A soup “with a lively freshness and a spicy flavour” says Jane, just the ticket for a summer soup, it is also a thrifty soup as it requires left-over boiled rice and left over chicken bones and meat, of which I had both from the chicken curry I had made the previous night. It is basically an Indian-style version of chicken noodle soup and is, of course, about as Indian as Prince Phillip, but this is the 1970s so we shall allow it. Anyway, who cares as long as it tastes nice; and I had high hopes for it after the disappointing mulligatawny soup I had cooked previously.
To start, bring 3 pints of beef stock, 2 large sliced onions, a large Bramley apple, a tablespoon of desiccated coconut, 2 teaspoons of curry powder and the bones from a chicken or game carcass (minus meat scraps) to the boil and simmer for an hour. There is no need to peel or core the apple, because the stock is then strained through muslin into another pan. The resulting cloudy stock now needs to be made clear – this is a two-stage process. First, use kitchen paper to blot off any fat that may have risen to the top; secondly, put over a moderate heat and whisk in two egg whites. Keep whisking for a few minutes and then leave to simmer for five more without stirring. The idea here is that as the egg whites cook they mop up any solids that make the soup cloudy. When ready, strain again; the result should be a lovely golden-brown and clear broth. Season it well with salt and both black and Cayenne peppers, plus a squeeze of lemon juice. Finally, add a few tablespoons of boiled basmati rice and the shredded scraps of meat.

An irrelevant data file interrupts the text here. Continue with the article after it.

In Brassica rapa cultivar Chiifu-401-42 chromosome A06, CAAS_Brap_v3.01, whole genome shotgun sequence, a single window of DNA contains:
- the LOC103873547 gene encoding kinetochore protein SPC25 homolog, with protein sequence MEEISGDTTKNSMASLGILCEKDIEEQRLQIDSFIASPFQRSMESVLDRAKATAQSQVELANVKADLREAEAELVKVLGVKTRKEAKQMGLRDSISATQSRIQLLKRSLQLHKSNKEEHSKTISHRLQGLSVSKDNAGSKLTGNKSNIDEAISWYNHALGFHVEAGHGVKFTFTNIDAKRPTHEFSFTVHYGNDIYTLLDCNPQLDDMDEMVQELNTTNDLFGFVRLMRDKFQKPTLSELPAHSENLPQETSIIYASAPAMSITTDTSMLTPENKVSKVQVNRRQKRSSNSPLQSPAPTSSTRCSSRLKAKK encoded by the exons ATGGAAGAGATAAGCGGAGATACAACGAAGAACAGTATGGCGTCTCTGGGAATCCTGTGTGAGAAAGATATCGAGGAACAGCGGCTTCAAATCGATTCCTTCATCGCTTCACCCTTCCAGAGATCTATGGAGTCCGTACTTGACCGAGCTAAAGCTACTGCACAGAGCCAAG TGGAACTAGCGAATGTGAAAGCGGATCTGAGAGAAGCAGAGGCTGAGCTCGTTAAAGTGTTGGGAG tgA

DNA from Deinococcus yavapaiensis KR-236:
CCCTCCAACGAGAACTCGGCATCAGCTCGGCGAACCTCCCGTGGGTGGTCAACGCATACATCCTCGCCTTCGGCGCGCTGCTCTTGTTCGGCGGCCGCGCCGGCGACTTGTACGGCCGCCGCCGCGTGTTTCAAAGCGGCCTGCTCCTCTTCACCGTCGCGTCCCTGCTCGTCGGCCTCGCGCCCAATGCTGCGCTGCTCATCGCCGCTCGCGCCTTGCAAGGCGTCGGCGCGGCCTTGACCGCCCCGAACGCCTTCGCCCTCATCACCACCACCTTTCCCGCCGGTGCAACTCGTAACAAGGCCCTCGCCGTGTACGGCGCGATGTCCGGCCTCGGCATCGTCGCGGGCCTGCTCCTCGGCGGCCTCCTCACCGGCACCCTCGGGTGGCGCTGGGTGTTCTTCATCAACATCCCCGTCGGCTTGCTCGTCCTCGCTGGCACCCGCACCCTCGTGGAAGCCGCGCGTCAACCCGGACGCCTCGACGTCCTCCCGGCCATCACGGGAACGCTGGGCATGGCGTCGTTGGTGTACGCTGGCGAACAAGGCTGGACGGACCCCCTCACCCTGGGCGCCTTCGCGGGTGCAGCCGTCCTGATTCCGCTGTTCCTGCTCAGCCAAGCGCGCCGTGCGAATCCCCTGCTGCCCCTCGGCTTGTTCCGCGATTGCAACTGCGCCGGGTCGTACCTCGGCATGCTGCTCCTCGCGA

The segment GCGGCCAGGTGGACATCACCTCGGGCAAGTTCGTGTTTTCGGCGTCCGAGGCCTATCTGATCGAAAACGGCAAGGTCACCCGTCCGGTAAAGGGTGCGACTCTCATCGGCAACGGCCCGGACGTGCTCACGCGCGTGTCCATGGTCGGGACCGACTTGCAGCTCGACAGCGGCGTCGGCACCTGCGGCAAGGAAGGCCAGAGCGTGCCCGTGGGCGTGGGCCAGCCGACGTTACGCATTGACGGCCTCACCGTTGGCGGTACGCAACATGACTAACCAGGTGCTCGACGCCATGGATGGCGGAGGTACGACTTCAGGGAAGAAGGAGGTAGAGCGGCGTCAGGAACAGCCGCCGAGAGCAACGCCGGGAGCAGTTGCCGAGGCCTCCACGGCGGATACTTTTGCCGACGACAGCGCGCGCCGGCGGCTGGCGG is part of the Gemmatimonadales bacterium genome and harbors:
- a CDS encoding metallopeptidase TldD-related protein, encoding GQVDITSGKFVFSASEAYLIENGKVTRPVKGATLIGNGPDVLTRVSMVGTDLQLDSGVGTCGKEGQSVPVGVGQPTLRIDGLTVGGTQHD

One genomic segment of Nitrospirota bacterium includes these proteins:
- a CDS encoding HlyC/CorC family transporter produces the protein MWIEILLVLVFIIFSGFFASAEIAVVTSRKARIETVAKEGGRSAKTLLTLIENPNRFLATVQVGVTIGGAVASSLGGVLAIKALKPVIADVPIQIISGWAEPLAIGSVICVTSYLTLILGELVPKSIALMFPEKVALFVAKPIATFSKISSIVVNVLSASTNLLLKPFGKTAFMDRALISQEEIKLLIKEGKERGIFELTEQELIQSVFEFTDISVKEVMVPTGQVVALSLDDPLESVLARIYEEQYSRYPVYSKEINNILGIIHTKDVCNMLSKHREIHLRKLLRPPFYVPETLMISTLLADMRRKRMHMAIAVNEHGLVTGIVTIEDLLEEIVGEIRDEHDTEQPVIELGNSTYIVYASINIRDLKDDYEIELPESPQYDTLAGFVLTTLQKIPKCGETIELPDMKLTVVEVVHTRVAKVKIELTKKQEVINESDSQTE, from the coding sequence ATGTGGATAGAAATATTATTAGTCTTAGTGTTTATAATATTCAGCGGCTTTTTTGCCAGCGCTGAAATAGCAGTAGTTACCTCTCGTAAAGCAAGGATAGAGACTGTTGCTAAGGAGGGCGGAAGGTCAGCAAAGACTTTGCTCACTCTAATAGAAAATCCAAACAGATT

#165 Indian Soup. Well, Griggers was right – it is a delicious soup, clear, spicy and fruity with a lovely tart finish supplied by the lemon and Bramley apple. It would make a perfect starter to a meal – not too filling and interesting in its flavours. However, it is a bit of a faff – it’s not something that can be thrown together and liquidised at the end of cooking, and although tasty, I’m not sure if it’s worth the effort (making a clear consommé is a tricky business). After weighting up the pros and cons, I’ll give it 6.5/10.
FYI: a simpler way to clarify a stock is to freeze it and to let it strain through muslin slowly overnight in the fridge. Obviously you need to remember to make the stock a couple of days before you want to use it, but it’s very easy indeed! It also gives a more clear stock too in my experience.